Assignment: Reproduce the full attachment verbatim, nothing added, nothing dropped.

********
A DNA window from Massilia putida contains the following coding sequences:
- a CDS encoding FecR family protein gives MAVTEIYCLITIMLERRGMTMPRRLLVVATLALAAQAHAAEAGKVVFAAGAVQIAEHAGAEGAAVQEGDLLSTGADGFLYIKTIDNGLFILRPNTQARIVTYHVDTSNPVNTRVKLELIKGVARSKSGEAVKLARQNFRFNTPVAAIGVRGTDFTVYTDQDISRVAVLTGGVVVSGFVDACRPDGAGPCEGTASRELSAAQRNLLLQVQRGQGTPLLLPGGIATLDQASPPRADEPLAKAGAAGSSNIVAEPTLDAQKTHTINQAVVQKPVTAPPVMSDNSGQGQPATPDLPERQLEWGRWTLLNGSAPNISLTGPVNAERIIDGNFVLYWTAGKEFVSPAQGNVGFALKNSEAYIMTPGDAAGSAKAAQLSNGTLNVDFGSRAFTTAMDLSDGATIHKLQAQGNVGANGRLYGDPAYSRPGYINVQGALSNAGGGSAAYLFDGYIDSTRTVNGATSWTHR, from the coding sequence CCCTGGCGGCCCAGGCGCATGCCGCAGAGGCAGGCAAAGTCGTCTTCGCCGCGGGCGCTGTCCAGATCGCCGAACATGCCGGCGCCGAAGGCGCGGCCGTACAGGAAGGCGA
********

A DNA window from Massilia putida contains the following coding sequences:
- a CDS encoding FecR family protein gives MAVTEIYCLITIMLERRGMTMPRRLLVVATLALAAQAHAAEAGKVVFAAGAVQIAEHAGAEGAAVQEGDLLSTGADGFLYIKTIDNGLFILRPNTQARIVTYHVDTSNPVNTRVKLELIKGVARSKSGEAVKLARQNFRFNTPVAAIGVRGTDFTVYTDQDISRVAVLTGGVVVSGFVDACRPDGAGPCEGTASRELSAAQRNLLLQVQRGQGTPLLLPGGIATLDQASPPRADEPLAKAGAAGSSNIVAEPTLDAQKTHTINQAVVQKPVTAPPVMSDNSGQGQPATPDLPERQLEWGRWTLLNGSAPNISLTGPVNAERIIDGNFVLYWTAGKEFVSPAQGNVGFALKNSEAYIMTPGDAAGSAKAAQLSNGTLNVDFGSRAFTTAMDLSDGATIHKLQAQGNVGANGRLYGDPAYSRPGYINVQGALSNAGGGSAAYLFDGYIDSTRTVNGATSWTHR, from the coding sequence CCCTGGCGGCCCAGGCGCATGCCGCAGAGGCAGGCAAAGTCGTCTTCGCCGCGGGCGCTGTCCAGATCGCCGAACATGCCGGCGCCGAAGGCGCGGCCGTACAGGAAGGCGA